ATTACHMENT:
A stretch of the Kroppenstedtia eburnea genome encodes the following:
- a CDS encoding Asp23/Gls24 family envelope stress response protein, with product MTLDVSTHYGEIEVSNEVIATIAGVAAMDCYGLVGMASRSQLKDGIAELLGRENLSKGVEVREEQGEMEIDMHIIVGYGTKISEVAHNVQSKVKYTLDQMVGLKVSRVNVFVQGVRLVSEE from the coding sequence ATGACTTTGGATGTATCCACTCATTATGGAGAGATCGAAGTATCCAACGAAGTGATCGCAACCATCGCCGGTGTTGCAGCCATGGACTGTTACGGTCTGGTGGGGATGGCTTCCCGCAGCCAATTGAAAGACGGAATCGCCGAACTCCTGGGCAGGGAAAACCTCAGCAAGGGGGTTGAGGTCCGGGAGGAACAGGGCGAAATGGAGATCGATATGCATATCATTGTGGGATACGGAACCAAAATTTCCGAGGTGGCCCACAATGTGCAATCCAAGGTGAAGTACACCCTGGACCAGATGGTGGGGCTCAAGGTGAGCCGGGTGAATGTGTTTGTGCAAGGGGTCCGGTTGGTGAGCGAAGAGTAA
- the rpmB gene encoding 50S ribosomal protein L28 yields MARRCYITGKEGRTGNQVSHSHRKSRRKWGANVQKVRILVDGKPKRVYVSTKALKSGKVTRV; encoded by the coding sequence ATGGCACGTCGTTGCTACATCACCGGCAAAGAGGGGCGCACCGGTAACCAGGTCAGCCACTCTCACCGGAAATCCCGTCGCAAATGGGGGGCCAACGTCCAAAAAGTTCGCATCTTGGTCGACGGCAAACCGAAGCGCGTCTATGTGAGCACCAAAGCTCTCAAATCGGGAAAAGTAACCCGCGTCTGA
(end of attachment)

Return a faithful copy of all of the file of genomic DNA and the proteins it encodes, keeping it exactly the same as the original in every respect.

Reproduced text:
A stretch of the Kroppenstedtia eburnea genome encodes the following:
- a CDS encoding Asp23/Gls24 family envelope stress response protein, with product MTLDVSTHYGEIEVSNEVIATIAGVAAMDCYGLVGMASRSQLKDGIAELLGRENLSKGVEVREEQGEMEIDMHIIVGYGTKISEVAHNVQSKVKYTLDQMVGLKVSRVNVFVQGVRLVSEE from the coding sequence ATGACTTTGGATGTATCCACTCATTATGGAGAGATCGAAGTATCCAACGAAGTGATCGCAACCATCGCCGGTGTTGCAGCCATGGACTGTTACGGTCTGGTGGGGATGGCTTCCCGCAGCCAATTGAAAGACGGAATCGCCGAACTCCTGGGCAGGGAAAACCTCAGCAAGGGGGTTGAGGTCCGGGAGGAACAGGGCGAAATGGAGATCGATATGCATATCATTGTGGGATACGGAACCAAAATTTCCGAGGTGGCCCACAATGTGCAATCCAAGGTGAAGTACACCCTGGACCAGATGGTGGGGCTCAAGGTGAGCCGGGTGAATGTGTTTGTGCAAGGGGTCCGGTTGGTGAGCGAAGAGTAA
- the rpmB gene encoding 50S ribosomal protein L28 yields MARRCYITGKEGRTGNQVSHSHRKSRRKWGANVQKVRILVDGKPKRVYVSTKALKSGKVTRV; encoded by the coding sequence ATGGCACGTCGTTGCTACATCACCGGCAAAGAGGGGCGCACCGGTAACCAGGTCAGCCACTCTCACCGGAAATCCCGTCGCAAATGGGGGGCCAACGTCCAAAAAGTTCGCATCTTGGTCGACGGCAAACCGAAGCGCGTCTATGTGAGCACCAAAGCTCTCAAATCGGGAAAAGTAACCCGCGTCTGA